Even though the scope of the Data Act will reach personal as well as non-personal data, the new law would not displace the GDPR. Instead, it will operate as a parallel regime. While the GDPR protects personal privacy interests, the Data Act, by contrast, “is about economic rights rather than fundamental rights,” observes Christian d’Cunha, one of its drafters.

The law’s principal effect would be on manufacturers of connected products and providers of related services offered in the EU, as well as on consumers and business users of those products and services.   Companies must design their products and services so that users may easily access the data they generate and port it to a third party. Data must be made available to users upon request, without delay, free of charge, and in real-time.

Small and medium-sized companies have long complained of unreasonably high prices demanded by holders of large data pools. The Data Act would require that data holders offer them fair, reasonable, and non-discriminatory contractual terms.  It expressly outlaws unilateral contractual terms imposed in a data sharing contract that deviate from ‘good commercial practice’ by, for example, excluding a party’s liability or the availability of remedies for non-performance.  But d’Cunha notes that “while the Data Act opens up access to IoT data, it keeps the door shut to big data aggregators—the ‘gatekeepers’ of the Digital Markets Act.”.  A recital clause in the proposed regulation justifies excluding large tech platforms from the proposed third-party use regime by pointing to their existing “unrivalled ability to acquire data”.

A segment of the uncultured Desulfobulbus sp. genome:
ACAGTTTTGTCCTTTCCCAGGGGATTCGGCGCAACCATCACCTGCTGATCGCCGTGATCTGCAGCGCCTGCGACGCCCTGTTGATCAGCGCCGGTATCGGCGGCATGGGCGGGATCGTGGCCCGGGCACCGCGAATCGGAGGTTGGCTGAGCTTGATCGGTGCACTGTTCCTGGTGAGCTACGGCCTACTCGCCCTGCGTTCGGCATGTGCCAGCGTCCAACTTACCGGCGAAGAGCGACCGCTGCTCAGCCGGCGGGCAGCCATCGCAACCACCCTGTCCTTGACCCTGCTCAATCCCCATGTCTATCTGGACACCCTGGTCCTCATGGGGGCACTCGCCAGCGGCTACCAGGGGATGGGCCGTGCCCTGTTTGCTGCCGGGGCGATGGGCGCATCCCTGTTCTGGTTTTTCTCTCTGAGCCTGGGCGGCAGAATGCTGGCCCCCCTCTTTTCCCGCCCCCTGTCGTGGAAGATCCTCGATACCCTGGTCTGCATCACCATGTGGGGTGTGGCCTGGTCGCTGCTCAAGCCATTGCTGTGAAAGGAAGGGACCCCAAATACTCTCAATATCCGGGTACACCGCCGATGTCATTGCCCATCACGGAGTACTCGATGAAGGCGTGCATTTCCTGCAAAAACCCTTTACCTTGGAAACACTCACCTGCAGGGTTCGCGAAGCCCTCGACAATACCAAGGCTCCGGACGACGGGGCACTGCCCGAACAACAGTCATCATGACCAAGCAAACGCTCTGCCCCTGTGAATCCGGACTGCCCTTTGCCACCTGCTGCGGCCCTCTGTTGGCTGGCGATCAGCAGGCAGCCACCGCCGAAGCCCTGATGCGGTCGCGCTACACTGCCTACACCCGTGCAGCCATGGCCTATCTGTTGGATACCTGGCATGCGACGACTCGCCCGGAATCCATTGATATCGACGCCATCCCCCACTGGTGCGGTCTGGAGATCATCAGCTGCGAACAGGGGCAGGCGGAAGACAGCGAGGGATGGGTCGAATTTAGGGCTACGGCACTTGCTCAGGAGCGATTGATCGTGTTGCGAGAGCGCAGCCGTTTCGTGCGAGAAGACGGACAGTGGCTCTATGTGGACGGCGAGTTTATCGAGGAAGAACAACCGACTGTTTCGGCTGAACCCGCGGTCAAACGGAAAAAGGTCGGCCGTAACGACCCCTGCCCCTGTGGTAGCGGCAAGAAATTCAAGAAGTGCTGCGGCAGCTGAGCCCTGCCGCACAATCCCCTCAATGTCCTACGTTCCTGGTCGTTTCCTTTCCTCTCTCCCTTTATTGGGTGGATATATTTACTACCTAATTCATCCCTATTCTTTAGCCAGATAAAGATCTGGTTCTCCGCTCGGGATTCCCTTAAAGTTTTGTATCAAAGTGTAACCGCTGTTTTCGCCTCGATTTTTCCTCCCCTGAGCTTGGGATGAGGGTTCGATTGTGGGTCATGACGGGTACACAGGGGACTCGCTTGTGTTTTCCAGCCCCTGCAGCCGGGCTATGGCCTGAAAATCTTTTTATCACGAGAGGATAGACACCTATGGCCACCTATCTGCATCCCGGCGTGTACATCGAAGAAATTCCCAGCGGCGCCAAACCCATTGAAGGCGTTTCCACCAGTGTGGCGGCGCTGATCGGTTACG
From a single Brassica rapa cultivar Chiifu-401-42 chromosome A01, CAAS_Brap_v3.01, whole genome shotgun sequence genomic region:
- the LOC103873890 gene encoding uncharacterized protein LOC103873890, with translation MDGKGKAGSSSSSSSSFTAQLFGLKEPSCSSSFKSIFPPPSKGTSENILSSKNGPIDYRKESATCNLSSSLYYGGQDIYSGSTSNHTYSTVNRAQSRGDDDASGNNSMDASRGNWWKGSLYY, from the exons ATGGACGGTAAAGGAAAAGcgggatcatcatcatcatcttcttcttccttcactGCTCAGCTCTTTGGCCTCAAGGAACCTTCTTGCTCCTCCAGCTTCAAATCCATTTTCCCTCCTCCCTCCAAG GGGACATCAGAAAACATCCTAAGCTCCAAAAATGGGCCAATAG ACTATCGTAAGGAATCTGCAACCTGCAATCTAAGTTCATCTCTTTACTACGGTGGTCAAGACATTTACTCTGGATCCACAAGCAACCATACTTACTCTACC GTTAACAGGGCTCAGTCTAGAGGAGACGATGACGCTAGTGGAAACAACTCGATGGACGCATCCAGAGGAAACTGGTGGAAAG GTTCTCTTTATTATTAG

The legislation also tackles difficulties that businesses experience in shifting between providers of cloud storage and processing services. It would speed the switching process and gradually phase out charges for changing providers—like what the EU already has done with telecommunications roaming charges.  Operators of data spaces and data processing services must facilitate interoperability of data by complying with standards to be set by the Commission.

Another chapter of the Data Act looks out for the interests of governments in obtaining data held in the private sector—a largely unregulated area. The Commission proposes that in exceptional circumstances, such as a terrorist attack, health crisis, or natural disaster—public bodies may demand access to relevant data, and in most circumstances companies would be compensated for supplying it.  The government requests must be proportionate to the need and adhere to other safeguards like data minimization.

Data Governance Act

The Data Governance Act is a more modest measure that was agreed by the EU’s co-legislators in late 2021 but has yet to be formally adopted. Unlike the Data Act, it does not alter material rights to data. Instead, its goal is to facilitate the reuse of government-held data for both commercial and non-commercial purposes—the converse to business-to-government sharing envisaged in the Data Act. Examples include data originally collected by public health, environmental, and transport authorities. The DGA was spurred in part by the realization, in early stages of the COVID-19 pandemic, that European governments lacked a workable legal framework for hospitals to obtain public health data for research purposes.